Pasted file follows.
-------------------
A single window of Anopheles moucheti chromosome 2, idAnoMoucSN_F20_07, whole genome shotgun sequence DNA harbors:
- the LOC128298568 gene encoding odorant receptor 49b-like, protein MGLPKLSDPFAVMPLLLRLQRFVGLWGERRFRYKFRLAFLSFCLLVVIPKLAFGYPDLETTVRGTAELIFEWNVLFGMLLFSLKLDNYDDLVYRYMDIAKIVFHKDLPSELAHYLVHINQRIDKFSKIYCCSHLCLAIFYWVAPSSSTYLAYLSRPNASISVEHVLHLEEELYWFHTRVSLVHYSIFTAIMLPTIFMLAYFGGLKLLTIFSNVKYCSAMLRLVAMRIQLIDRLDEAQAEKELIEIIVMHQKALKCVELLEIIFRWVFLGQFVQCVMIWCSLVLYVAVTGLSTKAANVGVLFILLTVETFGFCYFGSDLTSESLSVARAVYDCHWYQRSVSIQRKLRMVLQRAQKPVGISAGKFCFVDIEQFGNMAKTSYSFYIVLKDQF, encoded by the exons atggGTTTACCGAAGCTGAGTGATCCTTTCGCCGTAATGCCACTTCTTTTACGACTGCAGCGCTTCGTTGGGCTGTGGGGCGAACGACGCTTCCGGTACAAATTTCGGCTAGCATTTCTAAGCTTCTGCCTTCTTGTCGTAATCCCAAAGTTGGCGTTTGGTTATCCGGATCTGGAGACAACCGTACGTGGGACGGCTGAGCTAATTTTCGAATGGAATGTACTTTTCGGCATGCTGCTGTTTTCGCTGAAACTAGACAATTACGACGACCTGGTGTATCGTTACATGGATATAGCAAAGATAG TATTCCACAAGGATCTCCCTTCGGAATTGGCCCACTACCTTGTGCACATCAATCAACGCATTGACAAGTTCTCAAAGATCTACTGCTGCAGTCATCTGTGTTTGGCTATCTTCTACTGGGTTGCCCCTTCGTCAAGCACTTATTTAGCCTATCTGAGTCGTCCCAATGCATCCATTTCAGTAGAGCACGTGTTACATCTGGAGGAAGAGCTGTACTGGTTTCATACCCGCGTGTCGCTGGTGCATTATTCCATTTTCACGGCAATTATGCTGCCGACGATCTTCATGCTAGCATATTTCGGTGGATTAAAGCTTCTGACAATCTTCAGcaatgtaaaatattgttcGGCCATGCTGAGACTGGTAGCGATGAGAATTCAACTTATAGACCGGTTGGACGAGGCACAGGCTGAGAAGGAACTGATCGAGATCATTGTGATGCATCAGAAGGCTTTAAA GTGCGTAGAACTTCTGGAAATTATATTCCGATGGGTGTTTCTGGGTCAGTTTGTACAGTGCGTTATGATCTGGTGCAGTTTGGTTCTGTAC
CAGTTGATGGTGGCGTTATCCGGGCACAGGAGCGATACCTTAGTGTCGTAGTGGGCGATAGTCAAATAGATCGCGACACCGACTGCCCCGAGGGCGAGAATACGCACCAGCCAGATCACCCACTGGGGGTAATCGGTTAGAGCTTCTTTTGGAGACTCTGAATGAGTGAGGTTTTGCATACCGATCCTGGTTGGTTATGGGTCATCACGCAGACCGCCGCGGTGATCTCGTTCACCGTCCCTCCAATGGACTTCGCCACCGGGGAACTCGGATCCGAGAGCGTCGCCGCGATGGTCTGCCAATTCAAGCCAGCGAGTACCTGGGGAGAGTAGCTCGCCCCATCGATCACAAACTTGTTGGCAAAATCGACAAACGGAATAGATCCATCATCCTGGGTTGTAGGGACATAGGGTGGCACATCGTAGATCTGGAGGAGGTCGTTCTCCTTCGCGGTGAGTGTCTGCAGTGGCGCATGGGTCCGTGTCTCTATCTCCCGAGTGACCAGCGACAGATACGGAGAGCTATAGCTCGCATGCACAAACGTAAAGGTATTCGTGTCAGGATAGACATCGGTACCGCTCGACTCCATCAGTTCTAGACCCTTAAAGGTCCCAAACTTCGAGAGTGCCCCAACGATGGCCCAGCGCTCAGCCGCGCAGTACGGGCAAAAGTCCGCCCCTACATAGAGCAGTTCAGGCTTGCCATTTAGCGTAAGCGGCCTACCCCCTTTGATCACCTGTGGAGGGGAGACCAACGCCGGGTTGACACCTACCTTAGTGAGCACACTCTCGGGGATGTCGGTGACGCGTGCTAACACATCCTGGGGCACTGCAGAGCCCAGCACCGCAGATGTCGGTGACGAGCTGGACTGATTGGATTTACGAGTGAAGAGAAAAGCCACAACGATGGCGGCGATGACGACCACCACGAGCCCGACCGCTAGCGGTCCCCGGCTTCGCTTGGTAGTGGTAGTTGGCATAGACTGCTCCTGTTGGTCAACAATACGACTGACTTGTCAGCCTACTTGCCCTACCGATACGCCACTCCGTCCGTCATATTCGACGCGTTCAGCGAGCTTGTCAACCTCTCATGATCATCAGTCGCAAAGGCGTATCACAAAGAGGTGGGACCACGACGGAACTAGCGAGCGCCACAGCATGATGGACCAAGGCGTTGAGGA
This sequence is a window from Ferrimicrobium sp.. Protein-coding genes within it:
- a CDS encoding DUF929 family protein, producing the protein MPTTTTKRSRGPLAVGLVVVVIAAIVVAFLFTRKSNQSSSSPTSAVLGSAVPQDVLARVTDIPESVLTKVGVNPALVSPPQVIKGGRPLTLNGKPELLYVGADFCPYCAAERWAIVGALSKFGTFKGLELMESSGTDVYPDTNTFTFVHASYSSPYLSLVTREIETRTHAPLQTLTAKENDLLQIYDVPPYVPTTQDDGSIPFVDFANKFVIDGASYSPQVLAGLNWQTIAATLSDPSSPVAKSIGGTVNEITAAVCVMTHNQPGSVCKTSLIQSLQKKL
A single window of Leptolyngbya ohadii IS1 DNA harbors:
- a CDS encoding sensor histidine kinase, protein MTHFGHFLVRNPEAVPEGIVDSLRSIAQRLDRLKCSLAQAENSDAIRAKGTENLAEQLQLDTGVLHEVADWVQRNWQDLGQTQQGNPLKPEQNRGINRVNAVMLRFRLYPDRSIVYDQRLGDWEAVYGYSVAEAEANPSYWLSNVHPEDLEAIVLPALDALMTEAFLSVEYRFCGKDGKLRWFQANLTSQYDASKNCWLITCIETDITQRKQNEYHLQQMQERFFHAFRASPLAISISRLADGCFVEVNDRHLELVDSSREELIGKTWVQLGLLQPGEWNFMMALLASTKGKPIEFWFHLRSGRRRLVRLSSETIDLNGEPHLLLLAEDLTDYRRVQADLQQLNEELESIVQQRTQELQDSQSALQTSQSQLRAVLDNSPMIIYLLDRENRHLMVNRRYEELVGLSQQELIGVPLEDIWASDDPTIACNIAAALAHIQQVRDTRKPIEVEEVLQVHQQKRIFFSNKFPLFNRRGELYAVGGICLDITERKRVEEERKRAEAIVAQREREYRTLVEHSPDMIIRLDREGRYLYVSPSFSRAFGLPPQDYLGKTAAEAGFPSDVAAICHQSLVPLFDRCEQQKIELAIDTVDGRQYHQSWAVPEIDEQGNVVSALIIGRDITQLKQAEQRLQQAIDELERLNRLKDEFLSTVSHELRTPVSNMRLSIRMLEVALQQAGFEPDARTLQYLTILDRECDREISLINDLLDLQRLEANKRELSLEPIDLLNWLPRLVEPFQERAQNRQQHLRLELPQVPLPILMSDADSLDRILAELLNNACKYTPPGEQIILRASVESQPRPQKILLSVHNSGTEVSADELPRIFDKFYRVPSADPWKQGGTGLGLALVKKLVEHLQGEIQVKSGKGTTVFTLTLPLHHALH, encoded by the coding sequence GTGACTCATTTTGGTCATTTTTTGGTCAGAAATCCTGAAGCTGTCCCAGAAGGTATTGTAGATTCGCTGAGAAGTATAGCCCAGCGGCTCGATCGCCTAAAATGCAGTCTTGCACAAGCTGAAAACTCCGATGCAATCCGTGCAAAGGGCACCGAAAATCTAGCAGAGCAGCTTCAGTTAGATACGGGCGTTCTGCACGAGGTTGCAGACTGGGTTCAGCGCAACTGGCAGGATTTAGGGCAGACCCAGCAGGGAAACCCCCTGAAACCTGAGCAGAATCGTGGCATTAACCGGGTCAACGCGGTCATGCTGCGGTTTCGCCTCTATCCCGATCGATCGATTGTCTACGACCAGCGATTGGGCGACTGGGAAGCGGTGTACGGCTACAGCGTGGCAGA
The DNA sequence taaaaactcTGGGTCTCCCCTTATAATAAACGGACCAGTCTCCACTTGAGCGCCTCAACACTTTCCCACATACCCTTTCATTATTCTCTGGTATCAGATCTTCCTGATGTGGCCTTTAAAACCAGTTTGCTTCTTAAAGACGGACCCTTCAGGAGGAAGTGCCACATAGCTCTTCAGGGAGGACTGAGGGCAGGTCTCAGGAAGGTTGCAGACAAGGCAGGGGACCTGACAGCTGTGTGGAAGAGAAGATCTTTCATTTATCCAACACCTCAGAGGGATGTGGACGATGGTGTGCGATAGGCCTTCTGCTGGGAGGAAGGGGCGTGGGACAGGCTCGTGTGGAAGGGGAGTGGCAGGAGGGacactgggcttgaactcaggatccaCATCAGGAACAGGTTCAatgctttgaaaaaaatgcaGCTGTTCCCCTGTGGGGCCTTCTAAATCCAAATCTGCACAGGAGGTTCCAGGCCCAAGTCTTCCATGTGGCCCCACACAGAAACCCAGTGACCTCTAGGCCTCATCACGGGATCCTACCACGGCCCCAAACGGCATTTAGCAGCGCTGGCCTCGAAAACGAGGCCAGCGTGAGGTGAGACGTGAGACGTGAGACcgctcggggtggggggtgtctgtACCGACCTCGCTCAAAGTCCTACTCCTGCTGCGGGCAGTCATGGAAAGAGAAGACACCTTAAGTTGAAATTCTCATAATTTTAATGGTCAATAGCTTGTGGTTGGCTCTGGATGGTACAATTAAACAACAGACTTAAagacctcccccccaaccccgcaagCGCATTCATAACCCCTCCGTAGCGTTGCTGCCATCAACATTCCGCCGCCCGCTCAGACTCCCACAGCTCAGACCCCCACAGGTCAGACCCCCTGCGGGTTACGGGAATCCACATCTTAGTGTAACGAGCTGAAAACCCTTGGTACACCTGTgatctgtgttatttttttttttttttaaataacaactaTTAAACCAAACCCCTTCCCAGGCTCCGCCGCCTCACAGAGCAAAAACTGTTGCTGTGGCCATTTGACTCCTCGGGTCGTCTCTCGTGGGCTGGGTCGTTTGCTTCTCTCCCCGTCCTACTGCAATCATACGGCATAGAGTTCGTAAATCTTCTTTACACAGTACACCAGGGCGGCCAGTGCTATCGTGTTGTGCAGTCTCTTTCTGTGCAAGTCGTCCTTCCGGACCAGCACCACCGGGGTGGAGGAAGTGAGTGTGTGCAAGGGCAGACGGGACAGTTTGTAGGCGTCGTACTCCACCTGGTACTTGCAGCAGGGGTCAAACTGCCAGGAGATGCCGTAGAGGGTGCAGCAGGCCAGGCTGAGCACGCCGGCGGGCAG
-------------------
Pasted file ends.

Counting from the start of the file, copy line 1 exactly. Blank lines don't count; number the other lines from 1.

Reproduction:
A single window of Anopheles moucheti chromosome 2, idAnoMoucSN_F20_07, whole genome shotgun sequence DNA harbors: